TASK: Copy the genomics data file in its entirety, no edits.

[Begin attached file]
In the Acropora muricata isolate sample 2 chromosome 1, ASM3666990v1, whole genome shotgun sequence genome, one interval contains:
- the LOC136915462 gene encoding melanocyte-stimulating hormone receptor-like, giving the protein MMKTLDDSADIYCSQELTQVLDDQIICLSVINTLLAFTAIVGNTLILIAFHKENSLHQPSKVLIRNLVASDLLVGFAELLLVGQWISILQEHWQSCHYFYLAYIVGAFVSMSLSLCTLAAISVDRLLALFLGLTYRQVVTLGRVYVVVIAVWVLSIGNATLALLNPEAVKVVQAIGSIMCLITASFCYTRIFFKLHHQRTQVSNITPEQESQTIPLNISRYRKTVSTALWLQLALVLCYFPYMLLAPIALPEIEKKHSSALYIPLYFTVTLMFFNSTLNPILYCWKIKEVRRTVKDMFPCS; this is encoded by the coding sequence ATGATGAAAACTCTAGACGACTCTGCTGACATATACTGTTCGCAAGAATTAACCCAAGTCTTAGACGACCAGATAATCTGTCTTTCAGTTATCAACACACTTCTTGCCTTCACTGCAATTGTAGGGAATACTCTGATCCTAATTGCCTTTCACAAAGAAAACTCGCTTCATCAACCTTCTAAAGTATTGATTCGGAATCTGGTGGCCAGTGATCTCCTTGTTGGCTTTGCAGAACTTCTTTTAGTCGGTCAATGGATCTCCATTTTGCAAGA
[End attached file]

In the Acropora muricata isolate sample 2 chromosome 1, ASM3666990v1, whole genome shotgun sequence genome, one interval contains:
- the LOC136915462 gene encoding melanocyte-stimulating hormone receptor-like, giving the protein MMKTLDDSADIYCSQELTQVLDDQIICLSVINTLLAFTAIVGNTLILIAFHKENSLHQPSKVLIRNLVASDLLVGFAELLLVGQWISILQEHWQSCHYFYLAYIVGAFVSMSLSLCTLAAISVDRLLALFLGLTYRQVVTLGRVYVVVIAVWVLSIGNATLALLNPEAVKVVQAIGSIMCLITASFCYTRIFFKLHHQRTQVSNITPEQESQTIPLNISRYRKTVSTALWLQLALVLCYFPYMLLAPIALPEIEKKHSSALYIPLYFTVTLMFFNSTLNPILYCWKIKEVRRTVKDMFPCS; this is encoded by the coding sequence ATGATGAAAACTCTAGACGACTCTGCTGACATATACTGTTCGCAAGAATTAACCCAAGTCTTAGACGACCAGATAATCTGTCTTTCAGTTATCAACACACTTCTTGCCTTCACTGCAATTGTAGGGAATACTCTGATCCTAATTGCCTTTCACAAAGAAAACTCGCTTCATCAACCTTCTAAAGTATTGATTCGGAATCTGGTGGCCAGTGATCTCCTTGTTGGCTTTGCAGAACTTCTTTTAGTCGGTCAATGGATCTCCATTTTGCAAGA